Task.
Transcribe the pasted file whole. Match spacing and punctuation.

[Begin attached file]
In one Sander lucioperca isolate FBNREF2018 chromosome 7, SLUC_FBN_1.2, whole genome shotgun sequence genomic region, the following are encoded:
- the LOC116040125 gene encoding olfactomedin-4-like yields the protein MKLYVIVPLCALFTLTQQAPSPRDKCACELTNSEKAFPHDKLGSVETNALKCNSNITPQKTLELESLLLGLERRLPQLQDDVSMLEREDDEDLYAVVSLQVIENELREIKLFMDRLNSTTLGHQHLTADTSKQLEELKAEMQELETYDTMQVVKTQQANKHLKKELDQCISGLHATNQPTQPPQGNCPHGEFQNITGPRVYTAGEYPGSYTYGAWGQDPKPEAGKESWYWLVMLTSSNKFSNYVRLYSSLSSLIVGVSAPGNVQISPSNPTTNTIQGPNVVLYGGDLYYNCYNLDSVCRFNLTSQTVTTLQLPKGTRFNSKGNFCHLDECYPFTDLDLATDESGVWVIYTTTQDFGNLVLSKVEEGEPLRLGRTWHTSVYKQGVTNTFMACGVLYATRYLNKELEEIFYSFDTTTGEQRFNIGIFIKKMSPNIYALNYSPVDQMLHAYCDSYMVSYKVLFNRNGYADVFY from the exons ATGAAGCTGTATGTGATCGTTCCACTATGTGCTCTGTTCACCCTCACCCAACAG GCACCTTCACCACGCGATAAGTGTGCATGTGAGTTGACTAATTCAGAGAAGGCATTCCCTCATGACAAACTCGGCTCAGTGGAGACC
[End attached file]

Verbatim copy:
In one Sander lucioperca isolate FBNREF2018 chromosome 7, SLUC_FBN_1.2, whole genome shotgun sequence genomic region, the following are encoded:
- the LOC116040125 gene encoding olfactomedin-4-like yields the protein MKLYVIVPLCALFTLTQQAPSPRDKCACELTNSEKAFPHDKLGSVETNALKCNSNITPQKTLELESLLLGLERRLPQLQDDVSMLEREDDEDLYAVVSLQVIENELREIKLFMDRLNSTTLGHQHLTADTSKQLEELKAEMQELETYDTMQVVKTQQANKHLKKELDQCISGLHATNQPTQPPQGNCPHGEFQNITGPRVYTAGEYPGSYTYGAWGQDPKPEAGKESWYWLVMLTSSNKFSNYVRLYSSLSSLIVGVSAPGNVQISPSNPTTNTIQGPNVVLYGGDLYYNCYNLDSVCRFNLTSQTVTTLQLPKGTRFNSKGNFCHLDECYPFTDLDLATDESGVWVIYTTTQDFGNLVLSKVEEGEPLRLGRTWHTSVYKQGVTNTFMACGVLYATRYLNKELEEIFYSFDTTTGEQRFNIGIFIKKMSPNIYALNYSPVDQMLHAYCDSYMVSYKVLFNRNGYADVFY from the exons ATGAAGCTGTATGTGATCGTTCCACTATGTGCTCTGTTCACCCTCACCCAACAG GCACCTTCACCACGCGATAAGTGTGCATGTGAGTTGACTAATTCAGAGAAGGCATTCCCTCATGACAAACTCGGCTCAGTGGAGACC